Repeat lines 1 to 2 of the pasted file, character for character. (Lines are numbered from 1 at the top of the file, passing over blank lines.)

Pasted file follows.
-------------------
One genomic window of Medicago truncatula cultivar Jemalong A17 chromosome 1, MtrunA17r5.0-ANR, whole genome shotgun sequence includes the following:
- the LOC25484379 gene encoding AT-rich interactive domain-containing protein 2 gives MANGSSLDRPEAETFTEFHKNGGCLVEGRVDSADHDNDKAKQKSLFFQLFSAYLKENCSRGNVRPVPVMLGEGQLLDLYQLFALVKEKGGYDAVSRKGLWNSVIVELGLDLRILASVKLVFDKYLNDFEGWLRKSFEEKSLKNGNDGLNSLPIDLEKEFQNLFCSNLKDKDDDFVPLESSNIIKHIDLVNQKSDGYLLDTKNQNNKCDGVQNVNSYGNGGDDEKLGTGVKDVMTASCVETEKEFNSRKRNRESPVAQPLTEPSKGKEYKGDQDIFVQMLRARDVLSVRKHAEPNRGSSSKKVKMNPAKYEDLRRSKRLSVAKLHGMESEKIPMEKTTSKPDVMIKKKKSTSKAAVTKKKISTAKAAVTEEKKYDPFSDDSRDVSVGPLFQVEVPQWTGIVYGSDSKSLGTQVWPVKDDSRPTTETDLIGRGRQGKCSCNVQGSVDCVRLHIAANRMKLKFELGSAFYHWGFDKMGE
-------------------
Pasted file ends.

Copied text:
One genomic window of Medicago truncatula cultivar Jemalong A17 chromosome 1, MtrunA17r5.0-ANR, whole genome shotgun sequence includes the following:
- the LOC25484379 gene encoding AT-rich interactive domain-containing protein 2 gives MANGSSLDRPEAETFTEFHKNGGCLVEGRVDSADHDNDKAKQKSLFFQLFSAYLKENCSRGNVRPVPVMLGEGQLLDLYQLFALVKEKGGYDAVSRKGLWNSVIVELGLDLRILASVKLVFDKYLNDFEGWLRKSFEEKSLKNGNDGLNSLPIDLEKEFQNLFCSNLKDKDDDFVPLESSNIIKHIDLVNQKSDGYLLDTKNQNNKCDGVQNVNSYGNGGDDEKLGTGVKDVMTASCVETEKEFNSRKRNRESPVAQPLTEPSKGKEYKGDQDIFVQMLRARDVLSVRKHAEPNRGSSSKKVKMNPAKYEDLRRSKRLSVAKLHGMESEKIPMEKTTSKPDVMIKKKKSTSKAAVTKKKISTAKAAVTEEKKYDPFSDDSRDVSVGPLFQVEVPQWTGIVYGSDSKSLGTQVWPVKDDSRPTTETDLIGRGRQGKCSCNVQGSVDCVRLHIAANRMKLKFELGSAFYHWGFDKMGE